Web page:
Significant swell in North Sea offshore wind jobs expected, report claims

Saipem 7000 lifting the Hywind turbine towers into their floating foundations
Saipem 7000 lifting the Hywind turbine towers into their floating foundations

The jobs requirement for the UK North Sea offshore wind industry is set to swell over the next ten years, according to a new skills report.

With the sector’s generation capacity due to jump from 0.9 gigawatts (GW) in 2018 to 7.7GW by 2032, the study concludes employment in the North Sea could grow by more than 500%.

The UK Offshore Wind Skills Study by the Energy and Utility Skills group said the installation of more than 1,000 turbines could see a jobs boost of 9,200 additional staff UK-wide.

But according to the report, Scotland is to see one of the steepest growth in jobs as a number of huge wind projects begin construction.

A jobs jump of more than 6,000 is predicted in Scotland in the offshore wind sector alone.

The report also concludes that the sector may find it “challenging” to fill roles as it attempts to satisfy the demands of a £14 billion investment in the North Sea.

The study added that the sector could need an influx of 100,000 additional workers by as early as 2024.

Including 30,000 skilled trades and nearly 30,000 operatives, technicians and engineers.

The report said that “although not a significant problem at the moment” finding the skills required could present a problem for the sector.

The report added: The ability of the regional labour market to meet these talent demands is unclear – while the region has a high proportion of people with level 2 and 3 skills (forming a good operative and skilled trades base) it may well lack the required higher-level skills, with fewer than 1,900 graduates in 2015/16 with relevant degrees from the region’s universities.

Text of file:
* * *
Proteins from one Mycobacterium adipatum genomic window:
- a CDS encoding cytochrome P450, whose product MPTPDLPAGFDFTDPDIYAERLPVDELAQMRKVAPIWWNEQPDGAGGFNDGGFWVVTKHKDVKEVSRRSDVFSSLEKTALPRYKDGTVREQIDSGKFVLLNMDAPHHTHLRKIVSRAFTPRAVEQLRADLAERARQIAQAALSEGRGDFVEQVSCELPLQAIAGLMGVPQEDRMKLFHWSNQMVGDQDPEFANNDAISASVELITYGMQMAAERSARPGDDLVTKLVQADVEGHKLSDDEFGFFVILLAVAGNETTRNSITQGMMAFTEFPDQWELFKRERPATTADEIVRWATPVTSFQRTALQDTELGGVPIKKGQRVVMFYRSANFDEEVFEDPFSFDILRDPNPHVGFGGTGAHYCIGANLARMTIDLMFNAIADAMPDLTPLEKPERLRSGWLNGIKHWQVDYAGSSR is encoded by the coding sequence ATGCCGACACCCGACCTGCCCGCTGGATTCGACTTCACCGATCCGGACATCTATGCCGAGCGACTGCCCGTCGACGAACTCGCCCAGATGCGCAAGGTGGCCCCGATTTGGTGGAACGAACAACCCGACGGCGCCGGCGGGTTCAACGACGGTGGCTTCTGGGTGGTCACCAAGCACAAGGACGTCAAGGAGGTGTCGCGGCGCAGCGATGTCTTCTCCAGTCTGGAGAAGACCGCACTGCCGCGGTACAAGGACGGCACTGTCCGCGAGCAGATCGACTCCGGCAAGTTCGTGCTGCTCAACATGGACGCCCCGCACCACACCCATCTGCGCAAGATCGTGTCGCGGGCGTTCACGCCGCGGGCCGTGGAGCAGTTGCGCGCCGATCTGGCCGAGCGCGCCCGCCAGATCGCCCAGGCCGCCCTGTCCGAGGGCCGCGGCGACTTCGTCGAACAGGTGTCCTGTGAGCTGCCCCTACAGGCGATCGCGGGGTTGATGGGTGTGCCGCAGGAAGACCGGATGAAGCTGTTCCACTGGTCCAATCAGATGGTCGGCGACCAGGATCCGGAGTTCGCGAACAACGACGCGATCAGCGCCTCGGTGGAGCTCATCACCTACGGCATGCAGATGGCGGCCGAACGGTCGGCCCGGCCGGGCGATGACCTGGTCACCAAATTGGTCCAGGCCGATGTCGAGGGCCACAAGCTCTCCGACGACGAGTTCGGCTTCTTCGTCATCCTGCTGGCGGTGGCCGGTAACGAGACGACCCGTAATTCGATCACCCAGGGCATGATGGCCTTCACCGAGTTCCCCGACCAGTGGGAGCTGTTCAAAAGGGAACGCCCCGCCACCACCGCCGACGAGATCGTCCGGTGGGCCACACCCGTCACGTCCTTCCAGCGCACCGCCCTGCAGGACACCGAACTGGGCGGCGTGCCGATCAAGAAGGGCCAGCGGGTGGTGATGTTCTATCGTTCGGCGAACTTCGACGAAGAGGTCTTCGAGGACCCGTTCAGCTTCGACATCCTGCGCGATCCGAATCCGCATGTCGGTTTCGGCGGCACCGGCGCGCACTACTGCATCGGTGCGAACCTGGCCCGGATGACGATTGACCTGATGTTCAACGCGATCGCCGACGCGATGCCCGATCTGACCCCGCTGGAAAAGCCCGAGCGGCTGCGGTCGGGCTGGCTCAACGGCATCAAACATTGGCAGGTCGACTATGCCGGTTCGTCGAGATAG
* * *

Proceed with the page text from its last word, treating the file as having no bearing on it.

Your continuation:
“Creating a larger and more diverse talent pool is essential if the region is to capitalise fully on the benefits of a growing offshore wind industry.”

The report also warned that the potential job increase could be affected by a number of factors such as “workforce strategies” by owners and operators.

Last year, Seaway Heavy Lifting, contracted by SSE for the Beatrice Offshore Windfarm project in the Moray Firth, came under fire after it was revealed a number of non-EU nationals on the firm’s Stanislav Yudin crane vessel were earning below the national minimum wage.

SHL denied the allegations.

But Liam Wilson, an inspector for the International Transport Workers’ Federation (ITF), described the situation as “effectively slave labour”.

Mr Wilson said he was “shocked” to discover the crew manifest only listed “one Latvian seafarer” and 141 non-EU nationals on board the vessel.

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